Honestly guys, you're freaking killing us with this stuff! Ceding the enemy the high ground is no way to win a battle.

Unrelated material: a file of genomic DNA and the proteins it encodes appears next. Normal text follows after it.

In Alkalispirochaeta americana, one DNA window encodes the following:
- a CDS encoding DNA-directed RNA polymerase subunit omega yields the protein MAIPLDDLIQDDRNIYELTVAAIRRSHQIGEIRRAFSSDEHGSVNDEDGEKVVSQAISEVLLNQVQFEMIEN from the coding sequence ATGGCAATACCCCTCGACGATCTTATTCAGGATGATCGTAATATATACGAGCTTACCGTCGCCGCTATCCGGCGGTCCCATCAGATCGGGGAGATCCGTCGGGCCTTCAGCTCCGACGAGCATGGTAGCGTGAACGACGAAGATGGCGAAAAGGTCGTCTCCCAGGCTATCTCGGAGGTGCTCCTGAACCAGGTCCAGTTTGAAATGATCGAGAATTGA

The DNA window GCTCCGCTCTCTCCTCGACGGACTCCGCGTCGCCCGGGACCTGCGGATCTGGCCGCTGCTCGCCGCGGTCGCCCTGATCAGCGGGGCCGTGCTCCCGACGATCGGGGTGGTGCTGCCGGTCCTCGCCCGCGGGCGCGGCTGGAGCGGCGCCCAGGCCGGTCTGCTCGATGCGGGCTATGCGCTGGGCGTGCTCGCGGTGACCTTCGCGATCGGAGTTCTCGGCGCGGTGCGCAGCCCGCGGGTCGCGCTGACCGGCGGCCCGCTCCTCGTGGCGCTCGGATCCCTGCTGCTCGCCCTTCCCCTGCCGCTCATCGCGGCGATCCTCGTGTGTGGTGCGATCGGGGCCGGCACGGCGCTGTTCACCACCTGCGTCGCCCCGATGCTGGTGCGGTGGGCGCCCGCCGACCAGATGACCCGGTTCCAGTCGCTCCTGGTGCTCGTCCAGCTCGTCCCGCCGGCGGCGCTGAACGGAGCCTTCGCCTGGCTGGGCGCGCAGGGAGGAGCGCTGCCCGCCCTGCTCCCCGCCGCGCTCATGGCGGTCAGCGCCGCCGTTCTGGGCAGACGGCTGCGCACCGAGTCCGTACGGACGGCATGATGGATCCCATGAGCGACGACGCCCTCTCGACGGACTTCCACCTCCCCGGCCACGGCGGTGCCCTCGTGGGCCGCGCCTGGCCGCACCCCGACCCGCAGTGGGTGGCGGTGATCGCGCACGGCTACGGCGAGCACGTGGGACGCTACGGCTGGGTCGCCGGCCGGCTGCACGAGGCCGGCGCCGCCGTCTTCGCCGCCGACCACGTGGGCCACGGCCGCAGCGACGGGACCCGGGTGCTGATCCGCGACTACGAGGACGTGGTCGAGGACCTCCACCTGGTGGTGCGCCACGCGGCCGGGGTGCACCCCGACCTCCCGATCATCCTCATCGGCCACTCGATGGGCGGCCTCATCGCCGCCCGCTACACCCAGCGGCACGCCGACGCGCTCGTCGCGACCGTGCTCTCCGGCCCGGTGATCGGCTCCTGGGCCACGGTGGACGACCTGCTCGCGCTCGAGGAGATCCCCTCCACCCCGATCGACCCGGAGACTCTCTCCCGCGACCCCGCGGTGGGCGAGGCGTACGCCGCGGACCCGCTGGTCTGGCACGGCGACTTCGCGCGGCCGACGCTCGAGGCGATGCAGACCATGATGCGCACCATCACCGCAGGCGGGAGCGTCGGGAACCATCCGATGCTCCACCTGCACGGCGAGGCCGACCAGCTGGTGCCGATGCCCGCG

"The scofflaw perception is getting in the way of needed changes, and we need some mechanism to combat it. This pledge is meant to do that in order to set the stage for the next round of advocacy." But it doesn't. On the contrary, it CEMENTS the false notion that many of us break the law. The pledge, as it is, tells everyone that everyone who signs was a scofflaw. And trust me, there are going to be scofflaw cyclists after the pledge has been signed by millions. So people will think the pledge was just a lie. You don't fight a false perception by advertising the fact that thousands of people are guilty of it. You fight a false perception by advertising the fact that thousands of people are NOT guilty of it! Where is the pledge for the rest of us? Where is the pledge that we can sign that shows people that there are many more of us who already DO obey traffic laws and ride sensibly and safely? Only by giving us our version of the pledge will people realize that there are many of us who ride responsibly. The current pledge makes us virtually invisible. That is no way to combat false perceptions. If anything, it reinforces them! We need a pledge saying that we will CONTINUE to ride legally and responsibly. I would sign that pledge. I feel it's a great pity that the current pledge does not allow those of us who have been riding responsibly for years or even decades to have a voice.